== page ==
When it comes to yoga, meditation and even me-time in general, we can sometimes worry we are being a little selfish. Dedicating time to our own wellbeing can feel overly indulgent, and there’s even a creeping suggestion self-care is little more than an excuse for self-absorption. Dr Alison Gray, of the Royal College of Psychiatrists, has warned that “inward-looking” spiritual practices (like meditation) can make us more selfish – but is this actually true?
Like most things, this would depend on how you look at it. You could say that any action that isn’t taken for the betterment of humankind is selfish – from eating what we like for dinner to pursuing our hobbies – because we do them primarily for our own benefit. But unless we’re planning on becoming monks and completely giving up any notion of doing things for ourselves, there doesn’t seem much to gain from worrying about this.
In this context, meditating and other forms of self-care are no more selfish than having a bath, and the fact they’ve been singled out as particularly self-indulgent starts to look rather strange. However, it can be pretty easy to feel guilty about doing things for ourselves.
Why Self-Care Isn’t Self-Indulgence
People start meditating (and carving out a little time for self-care in general) for all sorts of reasons. It might be that we need a way to calm down, have a health problem that meditation helps with, or have found ourselves burnt out and chronically stressed. We may even have a religious reason.
But as soon as we’ve decided “you know what, I’m going to take a little time for myself,” the guilt can start to creep in. Shouldn’t we be working, volunteering, or spending that time on our kids, partner, or friends? Maybe we should be focusing on changing the world rather than pursuing personal happiness, and the people who claim it’s selfish to think of ourselves in this way are right. Meditation, yoga, and self-care are no longer neutral acts that you can pursue in peace, but have joined the truly vast number of “Things People Have Opinions About.”
That’s why it’s a shame that certain voices have found a place in the media to criticise meditation as selfish, because it adds yet another thing to feel guilty about in our daily lives – as if we don’t get told enough that everything we do is wrong, in one way or another. Women especially can feel guilty for devoting time to our own personal development, and so much cultural messaging reinforces our fears; pursuing a career = bad mother, focusing on the family = lazy and spoilt, being interested in health and wellness = self obsessed.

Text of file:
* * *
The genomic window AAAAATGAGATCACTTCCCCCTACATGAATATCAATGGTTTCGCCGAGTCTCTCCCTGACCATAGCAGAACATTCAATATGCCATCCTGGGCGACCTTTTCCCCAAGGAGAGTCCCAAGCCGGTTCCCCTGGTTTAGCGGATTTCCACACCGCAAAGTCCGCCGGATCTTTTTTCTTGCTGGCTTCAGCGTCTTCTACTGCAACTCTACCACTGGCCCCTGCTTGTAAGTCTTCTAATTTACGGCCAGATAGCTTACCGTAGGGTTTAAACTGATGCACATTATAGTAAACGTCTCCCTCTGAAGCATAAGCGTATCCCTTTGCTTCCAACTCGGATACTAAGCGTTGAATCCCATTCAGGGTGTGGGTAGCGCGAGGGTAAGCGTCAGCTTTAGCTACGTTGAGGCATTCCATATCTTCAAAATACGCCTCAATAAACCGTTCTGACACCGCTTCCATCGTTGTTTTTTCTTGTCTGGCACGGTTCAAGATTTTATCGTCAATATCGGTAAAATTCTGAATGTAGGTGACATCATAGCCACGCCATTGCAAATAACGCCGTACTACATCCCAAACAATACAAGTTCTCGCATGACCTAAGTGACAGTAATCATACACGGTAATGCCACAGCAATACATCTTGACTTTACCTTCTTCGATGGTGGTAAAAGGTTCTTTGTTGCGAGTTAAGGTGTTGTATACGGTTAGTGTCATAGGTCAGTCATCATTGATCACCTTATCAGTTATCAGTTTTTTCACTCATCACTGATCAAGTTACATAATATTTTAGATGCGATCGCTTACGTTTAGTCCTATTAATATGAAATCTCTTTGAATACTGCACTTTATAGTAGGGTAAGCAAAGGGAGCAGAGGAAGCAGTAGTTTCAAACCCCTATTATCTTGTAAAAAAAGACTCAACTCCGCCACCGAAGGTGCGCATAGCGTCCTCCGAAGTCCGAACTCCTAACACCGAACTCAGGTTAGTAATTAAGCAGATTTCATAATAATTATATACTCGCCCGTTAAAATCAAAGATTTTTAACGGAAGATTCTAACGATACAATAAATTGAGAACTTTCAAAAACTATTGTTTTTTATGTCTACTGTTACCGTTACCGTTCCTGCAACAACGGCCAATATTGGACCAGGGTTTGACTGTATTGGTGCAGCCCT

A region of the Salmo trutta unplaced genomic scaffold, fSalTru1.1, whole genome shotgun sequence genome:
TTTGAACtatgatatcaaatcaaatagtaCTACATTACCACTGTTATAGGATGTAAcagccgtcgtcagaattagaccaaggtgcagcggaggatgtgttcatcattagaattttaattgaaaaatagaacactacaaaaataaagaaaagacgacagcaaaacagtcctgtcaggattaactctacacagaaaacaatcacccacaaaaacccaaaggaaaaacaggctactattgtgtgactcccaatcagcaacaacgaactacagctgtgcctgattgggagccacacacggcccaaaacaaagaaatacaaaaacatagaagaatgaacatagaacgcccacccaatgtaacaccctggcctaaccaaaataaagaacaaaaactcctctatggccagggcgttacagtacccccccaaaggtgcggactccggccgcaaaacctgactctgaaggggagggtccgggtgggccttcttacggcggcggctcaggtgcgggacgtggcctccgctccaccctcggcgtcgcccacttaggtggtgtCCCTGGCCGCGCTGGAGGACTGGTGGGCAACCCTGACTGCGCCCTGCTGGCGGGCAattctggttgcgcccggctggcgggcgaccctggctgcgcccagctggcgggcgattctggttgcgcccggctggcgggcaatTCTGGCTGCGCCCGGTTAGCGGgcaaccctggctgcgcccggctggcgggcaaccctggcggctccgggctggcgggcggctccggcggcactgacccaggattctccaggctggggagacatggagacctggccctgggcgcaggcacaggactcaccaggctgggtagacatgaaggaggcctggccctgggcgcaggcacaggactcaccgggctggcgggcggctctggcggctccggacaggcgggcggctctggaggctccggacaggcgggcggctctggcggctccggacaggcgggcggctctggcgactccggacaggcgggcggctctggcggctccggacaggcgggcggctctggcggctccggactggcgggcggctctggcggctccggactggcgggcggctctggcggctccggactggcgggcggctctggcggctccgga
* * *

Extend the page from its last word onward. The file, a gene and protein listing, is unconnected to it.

At the end of the day, life can be tough even at the best of times. If we’ve found something like meditation or yoga helps us, then we can probably safely ignore any idea that we shouldn’t be so “inward-looking” in our hobbies.
How Taking Care of Ourselves Helps Everyone
It’s become a bit of a cliché to say that you have to put your own oxygen mask on first before you can help others, but it really is true. Practices like meditation give us the breathing room to calm down, de-stress, and understand ourselves better, all of which can make us much nicer people to be around. It’s often the inward-looking habits which help us understand ourselves better, and in turn, understand other people as well.
Some of us can even find that regular meditation increases our compassion, as we experience less stress and therefore become less fearful, irritable, and angry – negative emotions that can drive some pretty problematic behaviors. Meditation and yoga are also habits which very rarely take more than an hour out of our day. It’s not as if they take up time which could be spent helping others – it’s perfectly possible to do both.
Ultimately, self-care is about keeping ourselves as healthy and happy as possible in a world that can feel pretty hostile at times. It isn’t selfish (in any meaningful interpretation of the word) to want or need coping mechanisms, or to pursue self-improvement. In fact, many of us want to improve ourselves in order to become kinder, more well-rounded people, and do more for the world around us. And if me-time is the thing that keeps our heads above water, then there’s nothing wrong with that.
Editor’s note: This is a guest post from Holly Ashby. Holly is a wellness writer who has worked with the London meditation center Beeja Meditation for three years. They teach a form of transcendental meditation to help people cope with the stresses of modern life, and help those living with issues such as anxiety and depression.